The Kitsch-Instrument is a modular music system that enables the user to pull a percussive pattern out of his or her everyday kitchen utensils. The percussion hits come from a series of mosfet-driven solenoids that can be fixed onto plates, cups, and other everyday items through a variety of clips. These solenoids are collectively driven by two stacked custom Arduino shields that are, in turn, driven either by hand with a button-interface, or algorithmically with a pattern generated by the graphical programming language, Pure Data.

In designing this project, [Jiffer] and his team intended to bring not just a musical tool to young tinkerers. They also aimed to help educate these young minds with multiple entry points into their project. For top-level users, adding buttons is almost as easy as plug-in-and-play. For experienced circuit designers and tinkerers, the entire project is open source with the board layout and software available for download. Overall the project can be explored from lower and lower levels while still retaining its functionality as a musical interface.

If you suspect that this project seems to have that same whimsical sense as the Auto-Meter-Reader Feeder, you’d be right! [Jiffer] and [Zack] hail from the same lab at the University of Colorado. We’re excited to see what upcoming beats will arise from a truly off-the-shelf symphony.

via the [Tangible Embedded and Embodied Conference]

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Spin up an old hard drive with a solenoid motor

Just about all of us have a few old hard drives in our junk box. There are a myriad of projects out there to put them to work in new and interesting ways. One of those ways is to turn your hard drive into a solenoid motor of sorts. (YouTube link) This isn’t a new hack, videos of it have been kicking around the internet for years. [black1985vette] gives a pretty good explanation of how he’s done it. He used a piece of brass as a connecting rod between the drive head and a pin mounted off-center to the platter hub. One of the platter mounting screws provides the perfect place to set the pin. A bent safety-pin rubs the center of the hub, which is partially insulated with tape. When the pin contacts the hub, the drive head is energized, pushing the whole assembly around. The mass of the platters acts as a flywheel, carrying the motor the rest of the way around.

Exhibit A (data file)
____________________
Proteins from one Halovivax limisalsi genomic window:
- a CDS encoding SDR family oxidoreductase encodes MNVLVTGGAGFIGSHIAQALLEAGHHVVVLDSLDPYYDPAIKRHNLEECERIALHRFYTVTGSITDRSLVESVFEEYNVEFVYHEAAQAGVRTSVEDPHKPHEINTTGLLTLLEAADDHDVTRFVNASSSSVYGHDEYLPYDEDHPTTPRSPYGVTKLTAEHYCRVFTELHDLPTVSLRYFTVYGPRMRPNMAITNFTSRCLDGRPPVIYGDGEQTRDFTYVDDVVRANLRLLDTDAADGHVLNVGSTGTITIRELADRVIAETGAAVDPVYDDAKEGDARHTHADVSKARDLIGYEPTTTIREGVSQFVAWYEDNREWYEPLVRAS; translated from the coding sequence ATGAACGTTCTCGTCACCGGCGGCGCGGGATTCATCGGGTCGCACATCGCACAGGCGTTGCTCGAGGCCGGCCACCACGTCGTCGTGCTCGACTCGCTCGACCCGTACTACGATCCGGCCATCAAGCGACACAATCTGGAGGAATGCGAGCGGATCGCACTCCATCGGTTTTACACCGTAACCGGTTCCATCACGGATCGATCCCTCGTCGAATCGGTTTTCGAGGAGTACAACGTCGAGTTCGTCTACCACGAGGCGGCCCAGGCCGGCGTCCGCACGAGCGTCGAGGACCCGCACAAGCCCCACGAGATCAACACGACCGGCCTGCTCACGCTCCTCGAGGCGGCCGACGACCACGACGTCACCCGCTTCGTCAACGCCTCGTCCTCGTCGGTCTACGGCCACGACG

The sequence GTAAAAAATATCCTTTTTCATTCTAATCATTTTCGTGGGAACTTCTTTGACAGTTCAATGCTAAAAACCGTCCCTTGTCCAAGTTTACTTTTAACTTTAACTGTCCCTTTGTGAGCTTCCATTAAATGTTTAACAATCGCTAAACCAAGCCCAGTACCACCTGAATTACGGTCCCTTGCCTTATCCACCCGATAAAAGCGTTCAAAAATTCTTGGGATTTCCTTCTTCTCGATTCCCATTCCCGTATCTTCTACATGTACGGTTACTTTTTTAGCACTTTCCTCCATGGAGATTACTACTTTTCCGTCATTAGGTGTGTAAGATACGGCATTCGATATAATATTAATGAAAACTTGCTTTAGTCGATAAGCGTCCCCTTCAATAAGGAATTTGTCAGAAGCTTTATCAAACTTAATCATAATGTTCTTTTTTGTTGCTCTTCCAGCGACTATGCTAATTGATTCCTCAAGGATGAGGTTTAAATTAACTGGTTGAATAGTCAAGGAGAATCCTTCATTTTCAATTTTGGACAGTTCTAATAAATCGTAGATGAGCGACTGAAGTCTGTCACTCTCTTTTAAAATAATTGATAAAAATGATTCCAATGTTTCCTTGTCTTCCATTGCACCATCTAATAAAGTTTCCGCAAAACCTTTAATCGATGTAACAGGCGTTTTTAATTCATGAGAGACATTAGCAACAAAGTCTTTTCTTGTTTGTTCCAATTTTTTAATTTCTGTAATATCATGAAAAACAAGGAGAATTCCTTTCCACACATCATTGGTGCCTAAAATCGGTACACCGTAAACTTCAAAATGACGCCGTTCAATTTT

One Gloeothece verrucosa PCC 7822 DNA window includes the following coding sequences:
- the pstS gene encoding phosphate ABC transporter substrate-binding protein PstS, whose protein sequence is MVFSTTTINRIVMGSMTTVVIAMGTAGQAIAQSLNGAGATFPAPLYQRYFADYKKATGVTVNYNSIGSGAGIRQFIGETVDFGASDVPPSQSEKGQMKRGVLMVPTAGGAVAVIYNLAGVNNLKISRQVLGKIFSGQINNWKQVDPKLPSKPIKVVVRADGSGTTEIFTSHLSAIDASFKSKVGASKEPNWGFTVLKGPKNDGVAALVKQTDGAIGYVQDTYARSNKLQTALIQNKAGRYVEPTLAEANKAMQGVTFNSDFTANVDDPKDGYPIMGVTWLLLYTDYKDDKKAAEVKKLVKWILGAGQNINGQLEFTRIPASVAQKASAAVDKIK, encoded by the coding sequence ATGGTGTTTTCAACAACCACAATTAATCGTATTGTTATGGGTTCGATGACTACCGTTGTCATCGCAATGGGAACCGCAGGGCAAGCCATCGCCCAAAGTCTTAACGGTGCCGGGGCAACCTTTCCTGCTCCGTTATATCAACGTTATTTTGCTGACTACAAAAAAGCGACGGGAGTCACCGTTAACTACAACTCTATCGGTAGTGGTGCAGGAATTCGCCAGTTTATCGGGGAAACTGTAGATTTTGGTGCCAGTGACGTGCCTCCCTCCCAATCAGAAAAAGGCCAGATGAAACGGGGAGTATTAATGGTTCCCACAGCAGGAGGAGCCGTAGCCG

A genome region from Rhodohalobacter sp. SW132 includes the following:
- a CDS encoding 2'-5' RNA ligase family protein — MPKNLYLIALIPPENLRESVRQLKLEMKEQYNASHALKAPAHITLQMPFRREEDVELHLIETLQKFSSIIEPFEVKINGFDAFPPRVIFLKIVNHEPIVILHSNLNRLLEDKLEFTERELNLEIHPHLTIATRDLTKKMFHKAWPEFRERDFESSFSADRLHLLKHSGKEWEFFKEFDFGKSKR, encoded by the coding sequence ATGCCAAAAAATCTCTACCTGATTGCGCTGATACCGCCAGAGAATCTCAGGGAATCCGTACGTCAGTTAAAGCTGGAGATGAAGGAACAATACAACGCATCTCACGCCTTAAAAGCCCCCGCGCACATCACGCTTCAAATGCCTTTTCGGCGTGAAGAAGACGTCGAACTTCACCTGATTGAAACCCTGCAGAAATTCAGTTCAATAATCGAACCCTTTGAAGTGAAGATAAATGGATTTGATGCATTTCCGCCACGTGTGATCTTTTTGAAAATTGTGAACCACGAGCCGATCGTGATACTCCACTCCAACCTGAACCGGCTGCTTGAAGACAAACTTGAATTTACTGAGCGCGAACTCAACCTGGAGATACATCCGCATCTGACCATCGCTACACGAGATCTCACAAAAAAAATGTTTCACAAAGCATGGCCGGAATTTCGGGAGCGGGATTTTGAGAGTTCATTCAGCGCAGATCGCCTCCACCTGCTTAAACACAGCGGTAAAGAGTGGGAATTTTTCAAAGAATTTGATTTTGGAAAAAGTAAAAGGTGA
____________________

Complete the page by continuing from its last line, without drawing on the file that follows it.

[Pulverrostmannen] performed a similar mod, though he used a micro switch to time the drive head. Rather than a brass connecting rod, [Pulverrostmannen] used a spare head. With a simple transistor circuit acting as a speed control, his hard drive motor revved up to around 1560 RPM, which is pretty respectable for a bunch of junk parts.

So next time you’re stuck in on cold rainy weekend, pull out some of those old drives and get hacking! Click past the break to several of these projects in action.

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Auto-Meter Reader Feeder Keeps Meter-Maids at Bay

Planting your car just about anywhere almost always comes at a price; and, if you’re overdue for your return, odds are good that you’ll end up paying a much steeper price than intended. Parking meters are wonderful devices at telling the authorities just how much time you have left until you’re ticketworthy. [Zack] figured that five–even ten minutes late—is an absurd reason to pay a fine, so he’s developed a tool that will preload a meter with a few extra coins when the authorities get too close.

The law-enforcement detection system puts together of number of tools and techniques that we’re intimately familiar with: 3D printing, Arduino, a photoresistor, and a proximity (PIR) sensor. At the code level, [Zack] filters his analog photo resistor with a rolling average to get a clean signal that triggers both by day and by night. The trigger? Two possibilities. The PIR sensor detects curious law enforcement officers while the filtered photoresistor detects the periodic twirling siren lights. Both events will energize a solenoid to drop a few extra coins through a slide and into the meter slot.